71. Eurythmics, Be Yourself Tonight (1985)
After achieving international pop chart success in the first half of the nineteen-eighties, Eurythmics experienced their first real career stumble with the album 1984 (For the Love of Big Brother). The duo, comprised of multi-instrumentalist David Stewart and vocalist Annie Lennox, were asked to provide the soundtrack to a calendar-synched screen adaptation of George Orwell’s most famous work. After initial reluctance, they took the gig, unaware that the film’s director, Michael Radford, wasn’t particularly interested in their contributions. The resultant mess overshadowed the striking experimentalism of the material the pair created and arguably contributed to both the album’s relatively tepid critical response and its outright commercial rejection. There were other strains and setbacks in play at the time, notably the dissolution of Lennox’s short-lived marriage to German Hare Krishna adherent Radha Raman, Stewart’s growing interest in outside projects, and the monkey’s paw wish that is fame itself. Years later, Stewart acknowledged that the discomfort of the moment affected his creative decisions.
“In the early days of Eurythmics, I took almost complete control,” Dave Stewart told Melody Maker. “Then two-thirds of the way through, I got less and less control, partly because so many thing were happening and partly because Annie lost her confidence in me. She got worried that she was just doing what I was saying. And I got paranoid ’cause I know I can be like that, so I just backed off. Around the time of Be Yourself Tonight, I just said, ‘Right, that’s it, I’m just part of a band.'”
Perhaps inspired in part by that regiment loosening, Be Yourself Tonight is a more freewheeling affair than preceding Eurythmics efforts. The icy electronica is largely shunted aside in favor of sounds grounded in classic rock and R&B. “Would I Lie to You?,” the album’s lead single and standout track, calls back to the horn-fueled hits pressed by Motown and Stax. Lennox was reportedly initial wary of the new direction, but her powerhouse voice has rarely seemed more perfectly in place than cascading along on the cut’s deep-set groove, delivering the lines “I’ve packed my bags/ I’ve cleaned the floor/ Watch me walkin’/ Walkin’ out the door” with an scalding assurance. Elsewhere on the album, she trades lyrics with guest Aretha Franklin on “Sisters Are Doin’ It for Themselves,” indisputably proving herself as one of the few humans on the planet at the time who could go note to note with the Queen of Soul.
Franklin’s appearance isn’t the instance of Eurythmics opening to studio door to a renowned new collaborator. Stevie Wonder puffs away at his harmonica on the vibrant “There Must Be an Angel (Playing with My Heart)” (it’s a sort of sorcery that Lennox makes the lyric “I walk into an empty room/ And suddenly my heart goes ‘boom!'” actually work), and Elvis Costello is a duet partner on “Adrian.” The latter is one of the rare instances of Eurythmics sounding utterly drab on record. “Better to Have Lost in Love (Than Never to Have Loved At All)” is the opposite of that, piling in a lot of sonic wild wanderings. Even then, Lennox blazes to the forefront of the song, completely commanding in her tone, phrasing, and personality.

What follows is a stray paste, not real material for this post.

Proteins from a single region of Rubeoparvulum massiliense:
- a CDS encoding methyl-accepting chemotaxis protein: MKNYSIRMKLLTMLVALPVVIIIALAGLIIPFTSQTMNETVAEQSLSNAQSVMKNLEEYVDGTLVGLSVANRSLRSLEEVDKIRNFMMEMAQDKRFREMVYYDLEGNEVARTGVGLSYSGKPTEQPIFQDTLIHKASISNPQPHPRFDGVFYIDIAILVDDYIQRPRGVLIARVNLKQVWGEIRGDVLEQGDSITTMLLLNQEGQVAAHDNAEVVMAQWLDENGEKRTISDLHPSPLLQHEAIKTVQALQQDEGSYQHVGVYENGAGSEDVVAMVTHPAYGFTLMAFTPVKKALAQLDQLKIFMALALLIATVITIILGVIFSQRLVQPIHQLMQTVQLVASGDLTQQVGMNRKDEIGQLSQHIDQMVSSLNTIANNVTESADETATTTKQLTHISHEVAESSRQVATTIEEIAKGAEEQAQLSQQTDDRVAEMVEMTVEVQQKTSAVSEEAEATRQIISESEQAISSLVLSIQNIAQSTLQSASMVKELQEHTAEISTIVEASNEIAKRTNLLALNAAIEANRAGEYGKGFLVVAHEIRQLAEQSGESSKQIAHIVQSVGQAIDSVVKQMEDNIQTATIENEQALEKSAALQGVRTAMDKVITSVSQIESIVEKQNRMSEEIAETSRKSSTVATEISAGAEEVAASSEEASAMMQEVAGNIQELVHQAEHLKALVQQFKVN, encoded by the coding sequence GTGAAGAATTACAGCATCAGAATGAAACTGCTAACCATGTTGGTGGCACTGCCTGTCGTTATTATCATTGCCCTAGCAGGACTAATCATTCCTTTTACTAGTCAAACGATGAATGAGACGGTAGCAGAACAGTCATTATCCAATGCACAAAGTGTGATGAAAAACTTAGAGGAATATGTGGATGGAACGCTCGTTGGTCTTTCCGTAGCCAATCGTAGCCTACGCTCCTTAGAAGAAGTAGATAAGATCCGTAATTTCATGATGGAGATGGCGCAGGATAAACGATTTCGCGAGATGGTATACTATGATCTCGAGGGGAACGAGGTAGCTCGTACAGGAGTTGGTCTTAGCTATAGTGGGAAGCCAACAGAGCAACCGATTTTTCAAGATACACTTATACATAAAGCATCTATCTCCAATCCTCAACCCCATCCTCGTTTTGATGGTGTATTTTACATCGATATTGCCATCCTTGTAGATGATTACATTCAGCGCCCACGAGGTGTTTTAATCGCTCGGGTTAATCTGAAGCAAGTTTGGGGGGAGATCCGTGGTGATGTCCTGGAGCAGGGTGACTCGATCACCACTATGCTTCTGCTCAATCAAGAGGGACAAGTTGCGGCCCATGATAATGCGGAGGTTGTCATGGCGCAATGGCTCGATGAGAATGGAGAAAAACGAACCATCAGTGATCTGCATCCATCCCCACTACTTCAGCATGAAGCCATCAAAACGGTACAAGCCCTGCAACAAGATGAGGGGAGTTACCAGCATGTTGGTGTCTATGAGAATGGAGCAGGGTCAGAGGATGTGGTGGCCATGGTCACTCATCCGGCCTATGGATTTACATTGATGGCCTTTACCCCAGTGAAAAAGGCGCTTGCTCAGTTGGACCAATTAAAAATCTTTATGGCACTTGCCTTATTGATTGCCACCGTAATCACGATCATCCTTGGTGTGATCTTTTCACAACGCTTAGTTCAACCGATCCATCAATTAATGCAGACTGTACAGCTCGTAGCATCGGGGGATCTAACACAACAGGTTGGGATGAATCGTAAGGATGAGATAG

In the U.S., Be Yourself Tonight reestablished Eurythmics in the marketplace. “Would I Lie to You?” became an MTV staple and brought the band back to the Billboard Top 5. The album registered enough sales to earn a double platinum designation, the only Eurythmics studio album to achieve that status.
70. The Cars, Heartbeat City (1984)
After speeding along at a headlong pace, the Cars pulled off the track for a bit. Beginning with their their 1978 self-titled debut, the Boston band released one album per year through the 1981 hit Shake It Up. After four straight LPs and lengthy tours to back them up, a break was needed. The various members went off to other projects, of which solo debut of frontman Ric Ocasek, Beatitude, was the most prominent. By the time they reconvened, it was time for the Cars to change gears. For the first time, they didn’t bring in Roy Thomas Baker to produce, instead turning the boards over to Robert John “Mutt” Lange, who was coming off of Def Leppard’s slick smash Pyromania. Lange’s inclination toward music that gleams like hard candy was firmly abetted by the Cars’ unembarrassed pursuit of chart success and the keyboardist Greg Hawkes’s newfound enthusiasm for the programming possibilities of his Fairlight CMI. Everything channeled together to make Heartbeat City, the fifth album from the Cars, a work of start-of-the-art pop music.
The album opens with “Hello Again,” a cut that’s both a proper reintroduction and an indication of new trails being blazed. The gleaming synths and electronically tweaked vocal bits make it sound like new wave taken to its absolute pinnacle. That’s a mere warmup, however, for the song that opens the flip side: “You Might Think” is like a new wave song created in a lab under demanding strictures not seen since the Manhattan Project. Released as a single and promoted with a music video packed full of visual tricks, “You Might Think” got played on MTV with a regularity rivaled only by the top-of-the-hour astronaut bumper. Anyone around in the spring of 1984 would be forgiven for assuming the song topped the Billboard chart. Instead, it peaked at #7, right behind Rick Springfield’s ”Love Somebody.” Still, Top 10 placement is plenty impressive, and the Cars were confident there was a lot more radio play to be had.